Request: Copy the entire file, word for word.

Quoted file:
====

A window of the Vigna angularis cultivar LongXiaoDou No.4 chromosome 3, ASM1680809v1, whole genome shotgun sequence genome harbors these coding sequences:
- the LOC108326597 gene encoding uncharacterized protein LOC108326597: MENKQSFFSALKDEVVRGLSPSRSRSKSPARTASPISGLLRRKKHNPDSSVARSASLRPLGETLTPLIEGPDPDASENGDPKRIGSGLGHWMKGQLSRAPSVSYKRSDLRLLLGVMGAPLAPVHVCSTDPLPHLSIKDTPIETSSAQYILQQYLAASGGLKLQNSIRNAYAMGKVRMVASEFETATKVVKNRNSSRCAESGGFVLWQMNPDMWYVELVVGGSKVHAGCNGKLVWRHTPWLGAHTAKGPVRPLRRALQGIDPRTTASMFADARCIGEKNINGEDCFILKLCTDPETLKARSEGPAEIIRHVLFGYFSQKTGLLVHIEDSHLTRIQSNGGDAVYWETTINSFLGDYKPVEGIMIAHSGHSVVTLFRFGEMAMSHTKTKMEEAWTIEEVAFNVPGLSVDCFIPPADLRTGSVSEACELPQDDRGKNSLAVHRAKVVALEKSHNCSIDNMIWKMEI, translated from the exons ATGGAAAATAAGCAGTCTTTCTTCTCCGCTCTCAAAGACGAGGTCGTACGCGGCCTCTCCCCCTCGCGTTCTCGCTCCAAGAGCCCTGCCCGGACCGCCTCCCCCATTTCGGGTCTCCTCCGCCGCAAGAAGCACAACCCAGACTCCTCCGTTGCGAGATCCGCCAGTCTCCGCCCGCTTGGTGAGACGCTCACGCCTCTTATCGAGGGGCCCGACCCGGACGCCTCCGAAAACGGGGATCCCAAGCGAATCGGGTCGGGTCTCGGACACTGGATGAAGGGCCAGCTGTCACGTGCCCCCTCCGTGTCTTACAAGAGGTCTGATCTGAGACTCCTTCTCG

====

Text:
A window of the Vigna angularis cultivar LongXiaoDou No.4 chromosome 3, ASM1680809v1, whole genome shotgun sequence genome harbors these coding sequences:
- the LOC108326597 gene encoding uncharacterized protein LOC108326597: MENKQSFFSALKDEVVRGLSPSRSRSKSPARTASPISGLLRRKKHNPDSSVARSASLRPLGETLTPLIEGPDPDASENGDPKRIGSGLGHWMKGQLSRAPSVSYKRSDLRLLLGVMGAPLAPVHVCSTDPLPHLSIKDTPIETSSAQYILQQYLAASGGLKLQNSIRNAYAMGKVRMVASEFETATKVVKNRNSSRCAESGGFVLWQMNPDMWYVELVVGGSKVHAGCNGKLVWRHTPWLGAHTAKGPVRPLRRALQGIDPRTTASMFADARCIGEKNINGEDCFILKLCTDPETLKARSEGPAEIIRHVLFGYFSQKTGLLVHIEDSHLTRIQSNGGDAVYWETTINSFLGDYKPVEGIMIAHSGHSVVTLFRFGEMAMSHTKTKMEEAWTIEEVAFNVPGLSVDCFIPPADLRTGSVSEACELPQDDRGKNSLAVHRAKVVALEKSHNCSIDNMIWKMEI, translated from the exons ATGGAAAATAAGCAGTCTTTCTTCTCCGCTCTCAAAGACGAGGTCGTACGCGGCCTCTCCCCCTCGCGTTCTCGCTCCAAGAGCCCTGCCCGGACCGCCTCCCCCATTTCGGGTCTCCTCCGCCGCAAGAAGCACAACCCAGACTCCTCCGTTGCGAGATCCGCCAGTCTCCGCCCGCTTGGTGAGACGCTCACGCCTCTTATCGAGGGGCCCGACCCGGACGCCTCCGAAAACGGGGATCCCAAGCGAATCGGGTCGGGTCTCGGACACTGGATGAAGGGCCAGCTGTCACGTGCCCCCTCCGTGTCTTACAAGAGGTCTGATCTGAGACTCCTTCTCG